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Andrew Mead is senior associate justice of the Maine Supreme Judicial Court. He serves as chair of the Maine Justice Action Group.
We must not allow a lack of money to determine whether or not someone has access to justice.
Each of us is, in theory, equal before the law, but justice for all may be out of reach for those of us who cannot afford legal advice and representation.
Low-income Mainers who face criminal prosecutions are guaranteed legal representation by the U.S. Constitution. With a few, very specific exceptions, that right has not been established for civil cases where criminal punishment is not at stake, but the fundamentals of life and health still hang in the balance.
Civil legal matters can lead to — or prevent — loss of housing, denial of health care or the opportunity for meaningful work, custody of children, protection from violence or exploitation, and the list goes on.
A defendant charged in criminal court with domestic abuse is entitled to a court-appointed lawyer. A victim seeking an order for protection from abuse in civil court is not. The difference is glaring, and the numbers are striking. As many as three out of four people involved in civil litigation go to court without an attorney.
Civil legal services are at the very heart of the goal of justice for all. We must invest in both our public defense system and our civil legal aid infrastructure. Without access to legal counsel in both kinds of cases, those who can’t afford a lawyer are at an unfair disadvantage as they attempt to navigate the legal landscape.
In Maine, there are more than 360,000 low-income people who are eligible for free legal services, and most of them will face at least one civil legal issue during their lives. Our commitment to justice is a commitment to fairness, and fairness anticipates legal representation in legal disputes.
The goal of civil legal aid is to provide legal help to everyone who needs it but is unable to afford it. Right now, that is not even remotely achievable.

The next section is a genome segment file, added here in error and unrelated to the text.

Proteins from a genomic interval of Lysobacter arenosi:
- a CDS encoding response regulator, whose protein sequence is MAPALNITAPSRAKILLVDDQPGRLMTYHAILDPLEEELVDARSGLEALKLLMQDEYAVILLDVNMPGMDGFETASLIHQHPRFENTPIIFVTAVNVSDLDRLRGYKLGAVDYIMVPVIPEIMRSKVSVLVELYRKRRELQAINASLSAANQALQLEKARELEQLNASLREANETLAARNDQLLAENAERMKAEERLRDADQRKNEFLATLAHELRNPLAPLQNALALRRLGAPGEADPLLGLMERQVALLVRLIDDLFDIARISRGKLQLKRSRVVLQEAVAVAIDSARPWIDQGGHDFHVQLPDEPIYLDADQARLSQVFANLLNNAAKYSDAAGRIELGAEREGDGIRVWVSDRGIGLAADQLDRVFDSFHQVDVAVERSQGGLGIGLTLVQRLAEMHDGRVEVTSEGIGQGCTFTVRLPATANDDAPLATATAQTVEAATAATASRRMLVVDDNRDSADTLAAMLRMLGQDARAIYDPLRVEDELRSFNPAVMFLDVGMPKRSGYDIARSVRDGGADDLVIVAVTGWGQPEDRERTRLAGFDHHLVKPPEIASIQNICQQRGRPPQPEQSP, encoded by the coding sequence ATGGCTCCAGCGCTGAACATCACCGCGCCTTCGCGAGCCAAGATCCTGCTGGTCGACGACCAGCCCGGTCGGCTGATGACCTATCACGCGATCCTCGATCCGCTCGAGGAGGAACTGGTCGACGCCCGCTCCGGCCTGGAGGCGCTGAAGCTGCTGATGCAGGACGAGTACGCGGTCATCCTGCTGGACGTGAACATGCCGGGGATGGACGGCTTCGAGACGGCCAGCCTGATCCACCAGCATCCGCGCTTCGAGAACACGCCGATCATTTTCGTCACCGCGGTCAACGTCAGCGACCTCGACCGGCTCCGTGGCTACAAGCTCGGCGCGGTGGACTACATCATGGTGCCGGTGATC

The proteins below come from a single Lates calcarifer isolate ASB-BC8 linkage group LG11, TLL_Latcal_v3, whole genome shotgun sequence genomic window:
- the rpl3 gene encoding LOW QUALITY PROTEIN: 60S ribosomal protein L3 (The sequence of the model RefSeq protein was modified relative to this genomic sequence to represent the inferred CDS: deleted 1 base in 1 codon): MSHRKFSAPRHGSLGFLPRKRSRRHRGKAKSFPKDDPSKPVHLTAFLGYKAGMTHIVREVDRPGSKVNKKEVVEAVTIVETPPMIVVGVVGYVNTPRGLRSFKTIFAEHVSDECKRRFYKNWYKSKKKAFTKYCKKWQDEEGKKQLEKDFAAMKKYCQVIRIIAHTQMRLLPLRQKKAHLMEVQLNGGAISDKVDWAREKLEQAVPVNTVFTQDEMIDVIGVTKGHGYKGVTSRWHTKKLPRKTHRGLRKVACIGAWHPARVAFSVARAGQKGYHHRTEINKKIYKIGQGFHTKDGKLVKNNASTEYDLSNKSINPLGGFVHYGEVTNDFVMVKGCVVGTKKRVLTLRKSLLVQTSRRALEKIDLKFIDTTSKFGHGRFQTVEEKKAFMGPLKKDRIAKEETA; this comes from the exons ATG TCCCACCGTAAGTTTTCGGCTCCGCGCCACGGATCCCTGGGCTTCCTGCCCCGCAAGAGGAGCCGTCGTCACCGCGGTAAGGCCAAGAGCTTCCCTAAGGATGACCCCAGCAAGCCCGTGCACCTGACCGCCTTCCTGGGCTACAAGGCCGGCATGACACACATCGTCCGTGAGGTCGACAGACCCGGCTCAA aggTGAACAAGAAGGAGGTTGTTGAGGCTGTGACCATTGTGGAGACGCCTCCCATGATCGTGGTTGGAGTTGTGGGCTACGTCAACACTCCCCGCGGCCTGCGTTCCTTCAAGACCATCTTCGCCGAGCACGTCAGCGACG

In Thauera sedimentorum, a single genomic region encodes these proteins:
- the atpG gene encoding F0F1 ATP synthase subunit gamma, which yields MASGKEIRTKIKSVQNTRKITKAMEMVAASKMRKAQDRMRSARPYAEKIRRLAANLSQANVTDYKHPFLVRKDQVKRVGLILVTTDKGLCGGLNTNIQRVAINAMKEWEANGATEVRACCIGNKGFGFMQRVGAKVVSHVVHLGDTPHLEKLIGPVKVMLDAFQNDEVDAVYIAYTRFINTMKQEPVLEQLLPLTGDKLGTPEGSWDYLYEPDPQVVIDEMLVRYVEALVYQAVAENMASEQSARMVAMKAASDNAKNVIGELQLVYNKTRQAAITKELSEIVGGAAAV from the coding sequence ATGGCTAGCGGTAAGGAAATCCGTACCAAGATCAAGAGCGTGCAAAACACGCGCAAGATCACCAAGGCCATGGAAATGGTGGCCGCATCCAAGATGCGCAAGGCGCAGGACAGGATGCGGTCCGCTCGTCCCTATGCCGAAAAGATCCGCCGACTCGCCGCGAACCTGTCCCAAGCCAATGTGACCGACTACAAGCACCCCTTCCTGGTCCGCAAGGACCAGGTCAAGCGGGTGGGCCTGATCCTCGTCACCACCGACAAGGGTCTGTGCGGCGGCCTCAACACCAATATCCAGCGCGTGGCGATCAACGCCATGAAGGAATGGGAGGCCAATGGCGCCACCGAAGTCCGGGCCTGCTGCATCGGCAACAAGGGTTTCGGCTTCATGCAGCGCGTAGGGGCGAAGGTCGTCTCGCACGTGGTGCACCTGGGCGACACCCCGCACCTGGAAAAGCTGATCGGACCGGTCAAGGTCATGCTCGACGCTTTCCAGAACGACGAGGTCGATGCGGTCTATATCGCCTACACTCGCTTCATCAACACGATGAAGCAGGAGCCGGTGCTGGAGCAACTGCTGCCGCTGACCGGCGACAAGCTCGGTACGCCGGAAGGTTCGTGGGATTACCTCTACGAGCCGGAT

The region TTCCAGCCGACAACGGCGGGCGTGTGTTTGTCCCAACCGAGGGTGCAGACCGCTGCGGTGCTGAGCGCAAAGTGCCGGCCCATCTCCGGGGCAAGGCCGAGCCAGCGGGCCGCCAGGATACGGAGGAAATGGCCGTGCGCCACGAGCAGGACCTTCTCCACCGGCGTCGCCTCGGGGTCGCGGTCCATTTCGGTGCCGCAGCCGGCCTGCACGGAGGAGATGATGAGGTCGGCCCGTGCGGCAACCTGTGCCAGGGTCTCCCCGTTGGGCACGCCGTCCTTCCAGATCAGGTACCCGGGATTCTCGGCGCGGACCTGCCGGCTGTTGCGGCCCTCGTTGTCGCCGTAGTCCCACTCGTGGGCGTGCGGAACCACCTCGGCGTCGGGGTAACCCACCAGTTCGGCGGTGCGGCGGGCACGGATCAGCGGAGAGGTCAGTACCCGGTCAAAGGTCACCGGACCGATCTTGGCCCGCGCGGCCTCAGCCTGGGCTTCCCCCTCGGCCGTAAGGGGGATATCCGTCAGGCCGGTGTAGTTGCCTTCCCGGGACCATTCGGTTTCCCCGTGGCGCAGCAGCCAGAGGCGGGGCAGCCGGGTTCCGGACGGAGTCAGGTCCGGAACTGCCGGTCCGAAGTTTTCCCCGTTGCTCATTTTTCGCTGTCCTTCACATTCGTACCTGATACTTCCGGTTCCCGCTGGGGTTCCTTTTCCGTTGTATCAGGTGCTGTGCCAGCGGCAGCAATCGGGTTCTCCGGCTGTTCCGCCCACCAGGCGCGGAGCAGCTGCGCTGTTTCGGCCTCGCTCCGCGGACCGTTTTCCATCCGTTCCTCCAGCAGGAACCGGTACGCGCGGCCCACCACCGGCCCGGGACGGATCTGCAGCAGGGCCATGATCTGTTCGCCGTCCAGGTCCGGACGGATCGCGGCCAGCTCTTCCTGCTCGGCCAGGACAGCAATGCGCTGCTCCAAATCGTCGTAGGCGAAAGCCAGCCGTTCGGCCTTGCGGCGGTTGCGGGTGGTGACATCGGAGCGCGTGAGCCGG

Not a day goes by when we don’t see some manner of human tragedy unfolding in the civil courts of the state of Maine — people caught in the quagmire of conflict contention, and strife.
Unrepresented individuals, particularly those in underserved populations, often come to court (or to a legal conflict) bewildered, frightened, distrusting and consequently often make strategic and procedural mistakes that prolong the processes and lead to very unsatisfactory results.
They leave those experiences alienated, cynical and convinced that the benefits of government and the law exist only for the affluent and the privileged. We must do everything in our power to push back against the disenfranchisement and marginalization that a lack of legal help gives rise to.
Last year, Gov. Janet Mills and the Maine Legislature took an important step by providing $1.3 million to support civil legal aid in the state. With justice at risk and so many people in need, that amount must be increased.
LD 564, “An Act to Improve Access to Civil Legal Services,” will move us toward meeting the increasing demand for help with civil legal issues.
According to the National Justice Index, states need 10 legal aid attorneys per 10,000 people living below 200% of the poverty line. Maine has fewer than two attorneys per 10,000 people meeting these criteria. LD 564 would bring Maine to about 3.6 attorneys per 10,000 people over two years and set us on a path to reach the recommended number in 10 years.
It is also important to understand that there is a significant economic benefit to the Maine economy as a result of the investment in civil legal services. A 2016 study and report concluded that the positive financial impact of civil legal services totaled $37 million statewide and brought in many more federal dollars.
A commitment to justice for all is a commitment to equal access to legal representation, which can only be achieved through a commitment to increasing the capacity of civil legal services providers.